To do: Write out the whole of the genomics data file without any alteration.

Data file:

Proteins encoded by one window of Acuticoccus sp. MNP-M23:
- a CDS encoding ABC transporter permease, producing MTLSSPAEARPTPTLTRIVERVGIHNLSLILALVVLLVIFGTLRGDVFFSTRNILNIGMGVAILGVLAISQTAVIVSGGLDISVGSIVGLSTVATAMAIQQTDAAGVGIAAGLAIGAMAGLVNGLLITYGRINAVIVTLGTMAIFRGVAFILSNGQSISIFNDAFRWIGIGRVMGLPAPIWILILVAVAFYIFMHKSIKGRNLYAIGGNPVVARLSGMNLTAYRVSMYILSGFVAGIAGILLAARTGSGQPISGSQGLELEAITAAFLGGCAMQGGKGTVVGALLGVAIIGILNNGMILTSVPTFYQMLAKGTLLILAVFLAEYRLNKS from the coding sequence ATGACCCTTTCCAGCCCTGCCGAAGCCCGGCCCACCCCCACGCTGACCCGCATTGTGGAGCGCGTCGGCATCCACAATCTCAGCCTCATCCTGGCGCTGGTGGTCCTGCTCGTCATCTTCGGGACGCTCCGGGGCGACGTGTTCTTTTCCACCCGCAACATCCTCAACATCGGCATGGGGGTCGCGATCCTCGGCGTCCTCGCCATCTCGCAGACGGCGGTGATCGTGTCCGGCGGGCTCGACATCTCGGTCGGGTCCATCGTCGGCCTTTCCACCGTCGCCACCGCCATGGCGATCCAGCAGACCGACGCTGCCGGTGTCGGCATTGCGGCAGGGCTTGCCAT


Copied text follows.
Proteins encoded by one window of Acuticoccus sp. MNP-M23:
- a CDS encoding ABC transporter permease, producing MTLSSPAEARPTPTLTRIVERVGIHNLSLILALVVLLVIFGTLRGDVFFSTRNILNIGMGVAILGVLAISQTAVIVSGGLDISVGSIVGLSTVATAMAIQQTDAAGVGIAAGLAIGAMAGLVNGLLITYGRINAVIVTLGTMAIFRGVAFILSNGQSISIFNDAFRWIGIGRVMGLPAPIWILILVAVAFYIFMHKSIKGRNLYAIGGNPVVARLSGMNLTAYRVSMYILSGFVAGIAGILLAARTGSGQPISGSQGLELEAITAAFLGGCAMQGGKGTVVGALLGVAIIGILNNGMILTSVPTFYQMLAKGTLLILAVFLAEYRLNKS from the coding sequence ATGACCCTTTCCAGCCCTGCCGAAGCCCGGCCCACCCCCACGCTGACCCGCATTGTGGAGCGCGTCGGCATCCACAATCTCAGCCTCATCCTGGCGCTGGTGGTCCTGCTCGTCATCTTCGGGACGCTCCGGGGCGACGTGTTCTTTTCCACCCGCAACATCCTCAACATCGGCATGGGGGTCGCGATCCTCGGCGTCCTCGCCATCTCGCAGACGGCGGTGATCGTGTCCGGCGGGCTCGACATCTCGGTCGGGTCCATCGTCGGCCTTTCCACCGTCGCCACCGCCATGGCGATCCAGCAGACCGACGCTGCCGGTGTCGGCATTGCGGCAGGGCTTGCCAT